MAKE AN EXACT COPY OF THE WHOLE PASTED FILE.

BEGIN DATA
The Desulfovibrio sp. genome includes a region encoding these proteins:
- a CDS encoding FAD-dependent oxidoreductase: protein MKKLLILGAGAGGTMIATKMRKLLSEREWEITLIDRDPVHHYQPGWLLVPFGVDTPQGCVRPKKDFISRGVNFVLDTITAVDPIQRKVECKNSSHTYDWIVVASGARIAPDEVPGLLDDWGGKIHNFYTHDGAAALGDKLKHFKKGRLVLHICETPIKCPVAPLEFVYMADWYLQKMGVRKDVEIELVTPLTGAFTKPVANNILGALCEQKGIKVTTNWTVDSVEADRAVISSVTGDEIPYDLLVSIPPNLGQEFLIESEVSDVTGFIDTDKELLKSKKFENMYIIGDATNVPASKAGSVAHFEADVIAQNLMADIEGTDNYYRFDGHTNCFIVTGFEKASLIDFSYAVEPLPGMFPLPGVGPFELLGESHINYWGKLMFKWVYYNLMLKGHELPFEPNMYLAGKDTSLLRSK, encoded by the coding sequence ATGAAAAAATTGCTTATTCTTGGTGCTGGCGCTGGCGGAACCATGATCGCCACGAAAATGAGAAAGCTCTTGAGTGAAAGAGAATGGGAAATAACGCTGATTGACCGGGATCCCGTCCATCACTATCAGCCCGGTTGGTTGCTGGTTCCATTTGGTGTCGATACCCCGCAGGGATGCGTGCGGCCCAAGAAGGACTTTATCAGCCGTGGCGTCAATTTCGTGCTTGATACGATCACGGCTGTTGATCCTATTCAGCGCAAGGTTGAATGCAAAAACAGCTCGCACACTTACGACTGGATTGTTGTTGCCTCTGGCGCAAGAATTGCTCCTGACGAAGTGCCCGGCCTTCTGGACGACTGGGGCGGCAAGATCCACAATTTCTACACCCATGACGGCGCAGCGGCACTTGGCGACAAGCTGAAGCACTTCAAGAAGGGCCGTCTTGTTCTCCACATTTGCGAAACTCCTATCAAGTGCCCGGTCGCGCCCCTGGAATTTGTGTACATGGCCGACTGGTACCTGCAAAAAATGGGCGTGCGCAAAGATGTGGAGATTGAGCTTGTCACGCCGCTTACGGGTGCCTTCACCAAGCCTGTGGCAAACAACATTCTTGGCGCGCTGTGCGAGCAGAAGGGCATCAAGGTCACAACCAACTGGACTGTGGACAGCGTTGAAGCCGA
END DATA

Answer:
The Desulfovibrio sp. genome includes a region encoding these proteins:
- a CDS encoding FAD-dependent oxidoreductase: protein MKKLLILGAGAGGTMIATKMRKLLSEREWEITLIDRDPVHHYQPGWLLVPFGVDTPQGCVRPKKDFISRGVNFVLDTITAVDPIQRKVECKNSSHTYDWIVVASGARIAPDEVPGLLDDWGGKIHNFYTHDGAAALGDKLKHFKKGRLVLHICETPIKCPVAPLEFVYMADWYLQKMGVRKDVEIELVTPLTGAFTKPVANNILGALCEQKGIKVTTNWTVDSVEADRAVISSVTGDEIPYDLLVSIPPNLGQEFLIESEVSDVTGFIDTDKELLKSKKFENMYIIGDATNVPASKAGSVAHFEADVIAQNLMADIEGTDNYYRFDGHTNCFIVTGFEKASLIDFSYAVEPLPGMFPLPGVGPFELLGESHINYWGKLMFKWVYYNLMLKGHELPFEPNMYLAGKDTSLLRSK, encoded by the coding sequence ATGAAAAAATTGCTTATTCTTGGTGCTGGCGCTGGCGGAACCATGATCGCCACGAAAATGAGAAAGCTCTTGAGTGAAAGAGAATGGGAAATAACGCTGATTGACCGGGATCCCGTCCATCACTATCAGCCCGGTTGGTTGCTGGTTCCATTTGGTGTCGATACCCCGCAGGGATGCGTGCGGCCCAAGAAGGACTTTATCAGCCGTGGCGTCAATTTCGTGCTTGATACGATCACGGCTGTTGATCCTATTCAGCGCAAGGTTGAATGCAAAAACAGCTCGCACACTTACGACTGGATTGTTGTTGCCTCTGGCGCAAGAATTGCTCCTGACGAAGTGCCCGGCCTTCTGGACGACTGGGGCGGCAAGATCCACAATTTCTACACCCATGACGGCGCAGCGGCACTTGGCGACAAGCTGAAGCACTTCAAGAAGGGCCGTCTTGTTCTCCACATTTGCGAAACTCCTATCAAGTGCCCGGTCGCGCCCCTGGAATTTGTGTACATGGCCGACTGGTACCTGCAAAAAATGGGCGTGCGCAAAGATGTGGAGATTGAGCTTGTCACGCCGCTTACGGGTGCCTTCACCAAGCCTGTGGCAAACAACATTCTTGGCGCGCTGTGCGAGCAGAAGGGCATCAAGGTCACAACCAACTGGACTGTGGACAGCGTTGAAGCCGA